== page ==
Even if you hated chemistry in high school, you have chemical processes to thank for many of your everyday conveniences. Process technicians, a specific type of chemical technician, oversee the production processes that provide gasoline for your car, energy to light and heat your home, even some of the food you eat, along with other products that use chemical processes. As of 2012, women made up nearly 30 percent of all chemical technicians, including process technicians, according to the Bureau of Labor Statistics. The duties of a process technician vary depending on the industry but include many of the same responsibilities.
Manage the Production Line
Depending on the company, you might do the physical mixing and measuring of chemicals to create the finished product or perform other chemical reactions that lead to the final goods. You operate the production machinery and make sure all the ingredients, chemicals or parts come together to create the finished product. The machinery you manage and oversee is typically computer-operated, so you need have a solid knowledge in computers and electronic equipment. Some process technicians test their product's packaging, making sure it will protect the product and is also safe for the environment.
Monitor Product Quality
As a process technician, you continually inspect the equipment, looking for any problems or ways to improve the equipment, to work more efficiently. Collecting samples from each batch of whatever your company is processing, you test the product, looking for any defects. You need to have a keen eye for detail and be extremely thorough when doing inspections to make sure you catch even the tiniest problem.
Maintain a Safe Environment
When working with food and drug products, youhave to follow the guidelines of the Food and Drug Administration, ensuring the product is safe and effective. Along with FDA regulations, you make sure your company adheres to the rules of your state, as well as any regulatory organizations for your industry. You keep the work areas safe and free of hazards, instructing other staff members on workplace safety. After the process for creating a product is finished, you clean and sterilize the equipment, getting it ready to go for the next round of production.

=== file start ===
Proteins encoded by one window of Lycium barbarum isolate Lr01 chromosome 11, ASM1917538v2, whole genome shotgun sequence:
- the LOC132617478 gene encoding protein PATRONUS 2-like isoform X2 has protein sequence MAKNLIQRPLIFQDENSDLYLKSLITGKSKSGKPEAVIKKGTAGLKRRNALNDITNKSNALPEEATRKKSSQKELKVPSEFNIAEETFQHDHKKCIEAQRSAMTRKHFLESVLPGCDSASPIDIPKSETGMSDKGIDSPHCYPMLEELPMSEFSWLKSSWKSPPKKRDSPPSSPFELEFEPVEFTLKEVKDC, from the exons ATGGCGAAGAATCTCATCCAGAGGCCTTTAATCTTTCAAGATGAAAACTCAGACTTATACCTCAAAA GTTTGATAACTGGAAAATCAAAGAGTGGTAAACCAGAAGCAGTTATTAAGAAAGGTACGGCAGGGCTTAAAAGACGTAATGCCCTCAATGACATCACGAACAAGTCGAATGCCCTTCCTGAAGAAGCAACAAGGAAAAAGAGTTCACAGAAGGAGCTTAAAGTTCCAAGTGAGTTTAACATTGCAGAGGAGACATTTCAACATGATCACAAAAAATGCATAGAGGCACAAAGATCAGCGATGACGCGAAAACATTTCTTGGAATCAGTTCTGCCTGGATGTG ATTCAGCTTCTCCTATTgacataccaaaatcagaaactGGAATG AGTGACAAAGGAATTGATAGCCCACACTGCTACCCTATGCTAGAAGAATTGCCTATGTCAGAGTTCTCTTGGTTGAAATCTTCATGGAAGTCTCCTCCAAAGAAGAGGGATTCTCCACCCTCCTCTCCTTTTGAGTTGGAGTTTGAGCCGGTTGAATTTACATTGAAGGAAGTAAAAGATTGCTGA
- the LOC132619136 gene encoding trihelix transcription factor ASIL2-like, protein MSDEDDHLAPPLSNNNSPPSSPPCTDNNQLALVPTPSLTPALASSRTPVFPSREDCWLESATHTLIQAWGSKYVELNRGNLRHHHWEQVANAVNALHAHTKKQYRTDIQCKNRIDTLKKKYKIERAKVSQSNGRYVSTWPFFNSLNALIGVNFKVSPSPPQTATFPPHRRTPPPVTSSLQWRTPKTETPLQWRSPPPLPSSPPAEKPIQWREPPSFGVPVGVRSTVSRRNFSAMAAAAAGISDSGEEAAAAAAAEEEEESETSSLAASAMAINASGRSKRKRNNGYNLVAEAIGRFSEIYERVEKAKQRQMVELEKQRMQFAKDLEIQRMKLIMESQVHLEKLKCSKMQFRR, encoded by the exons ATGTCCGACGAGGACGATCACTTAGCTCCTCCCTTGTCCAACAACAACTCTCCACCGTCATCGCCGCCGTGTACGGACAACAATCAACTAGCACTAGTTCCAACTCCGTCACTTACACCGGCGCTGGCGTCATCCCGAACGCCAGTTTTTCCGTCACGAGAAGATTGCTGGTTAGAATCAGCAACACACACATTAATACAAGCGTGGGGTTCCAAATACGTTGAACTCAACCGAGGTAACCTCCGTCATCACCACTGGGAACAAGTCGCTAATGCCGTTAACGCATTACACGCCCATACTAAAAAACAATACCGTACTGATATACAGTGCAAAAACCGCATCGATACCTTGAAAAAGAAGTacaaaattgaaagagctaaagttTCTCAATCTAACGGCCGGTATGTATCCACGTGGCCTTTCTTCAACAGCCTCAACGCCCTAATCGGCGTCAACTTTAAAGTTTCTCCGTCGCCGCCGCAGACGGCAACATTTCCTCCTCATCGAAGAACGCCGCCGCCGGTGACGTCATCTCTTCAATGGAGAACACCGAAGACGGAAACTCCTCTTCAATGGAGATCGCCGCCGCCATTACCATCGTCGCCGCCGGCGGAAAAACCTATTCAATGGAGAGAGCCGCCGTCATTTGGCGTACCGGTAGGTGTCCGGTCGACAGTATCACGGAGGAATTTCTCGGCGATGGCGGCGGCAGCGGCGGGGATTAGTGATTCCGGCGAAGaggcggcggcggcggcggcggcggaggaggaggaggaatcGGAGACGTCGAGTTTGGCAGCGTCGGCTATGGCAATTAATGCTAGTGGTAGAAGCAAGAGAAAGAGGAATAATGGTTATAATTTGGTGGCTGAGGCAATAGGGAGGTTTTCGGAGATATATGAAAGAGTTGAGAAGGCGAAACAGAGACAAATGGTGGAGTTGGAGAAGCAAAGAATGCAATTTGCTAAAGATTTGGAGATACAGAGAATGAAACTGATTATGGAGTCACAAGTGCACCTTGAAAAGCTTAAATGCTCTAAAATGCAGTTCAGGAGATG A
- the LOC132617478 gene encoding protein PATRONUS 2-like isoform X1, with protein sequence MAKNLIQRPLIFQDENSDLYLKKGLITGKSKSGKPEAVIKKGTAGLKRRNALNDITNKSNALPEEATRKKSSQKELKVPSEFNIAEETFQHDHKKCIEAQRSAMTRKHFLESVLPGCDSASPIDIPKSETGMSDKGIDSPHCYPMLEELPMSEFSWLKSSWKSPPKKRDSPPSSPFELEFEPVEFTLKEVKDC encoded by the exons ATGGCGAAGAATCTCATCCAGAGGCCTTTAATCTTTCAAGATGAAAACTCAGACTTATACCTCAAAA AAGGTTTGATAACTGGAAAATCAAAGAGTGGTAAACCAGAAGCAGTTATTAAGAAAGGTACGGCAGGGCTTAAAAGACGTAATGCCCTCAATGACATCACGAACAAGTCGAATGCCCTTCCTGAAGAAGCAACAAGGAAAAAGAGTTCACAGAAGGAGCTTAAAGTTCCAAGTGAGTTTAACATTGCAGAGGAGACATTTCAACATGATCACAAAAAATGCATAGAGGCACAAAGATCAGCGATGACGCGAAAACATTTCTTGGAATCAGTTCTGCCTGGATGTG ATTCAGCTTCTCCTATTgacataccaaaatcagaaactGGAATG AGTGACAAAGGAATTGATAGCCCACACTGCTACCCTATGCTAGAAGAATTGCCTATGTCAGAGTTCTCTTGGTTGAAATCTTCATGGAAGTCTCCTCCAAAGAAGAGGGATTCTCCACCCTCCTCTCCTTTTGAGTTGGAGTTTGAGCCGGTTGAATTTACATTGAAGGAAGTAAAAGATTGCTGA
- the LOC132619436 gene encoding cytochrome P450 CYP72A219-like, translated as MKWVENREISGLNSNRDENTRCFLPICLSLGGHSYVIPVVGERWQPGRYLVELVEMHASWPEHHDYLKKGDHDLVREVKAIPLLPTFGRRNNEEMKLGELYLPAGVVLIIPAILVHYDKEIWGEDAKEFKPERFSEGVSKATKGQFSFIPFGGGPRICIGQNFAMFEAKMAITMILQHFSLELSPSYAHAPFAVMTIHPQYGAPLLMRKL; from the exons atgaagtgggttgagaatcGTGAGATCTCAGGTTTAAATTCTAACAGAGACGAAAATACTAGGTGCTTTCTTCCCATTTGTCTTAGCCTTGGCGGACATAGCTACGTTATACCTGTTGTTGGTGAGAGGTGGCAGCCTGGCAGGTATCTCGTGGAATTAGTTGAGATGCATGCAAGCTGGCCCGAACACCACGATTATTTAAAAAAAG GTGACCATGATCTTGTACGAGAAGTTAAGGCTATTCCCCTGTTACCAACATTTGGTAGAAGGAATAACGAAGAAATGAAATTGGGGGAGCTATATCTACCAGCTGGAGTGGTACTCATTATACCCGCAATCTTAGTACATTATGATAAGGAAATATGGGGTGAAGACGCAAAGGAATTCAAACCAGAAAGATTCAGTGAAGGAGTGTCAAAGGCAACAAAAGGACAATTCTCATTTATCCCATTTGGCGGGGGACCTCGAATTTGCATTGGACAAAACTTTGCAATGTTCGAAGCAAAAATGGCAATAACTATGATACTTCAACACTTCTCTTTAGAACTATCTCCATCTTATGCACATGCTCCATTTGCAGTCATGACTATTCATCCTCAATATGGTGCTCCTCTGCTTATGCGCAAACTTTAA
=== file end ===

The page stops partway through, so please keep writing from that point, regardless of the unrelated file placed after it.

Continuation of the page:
Fulfill Other Responsibilities
You keep detailed records of all your inspections, as well as the daily output and processes. When new orders come in, you check the paperwork and coordinate with the customer to make sure you deliver what they want. When a piece of machinery breaks down or needs maintenance, youcoordinate repairs with a craft technician.
Lindsey Thompson began her writing career in 2001. Her work has been published in the Cincinnati Art Museum's "Member Magazine" and "The Ohio Journalist." You'll also find her work on websites like Airbnb, Chron.com, and USAToday.com. Thompson holds a Bachelor of Science in journalism from the Scripps School of Journalism at Ohio University.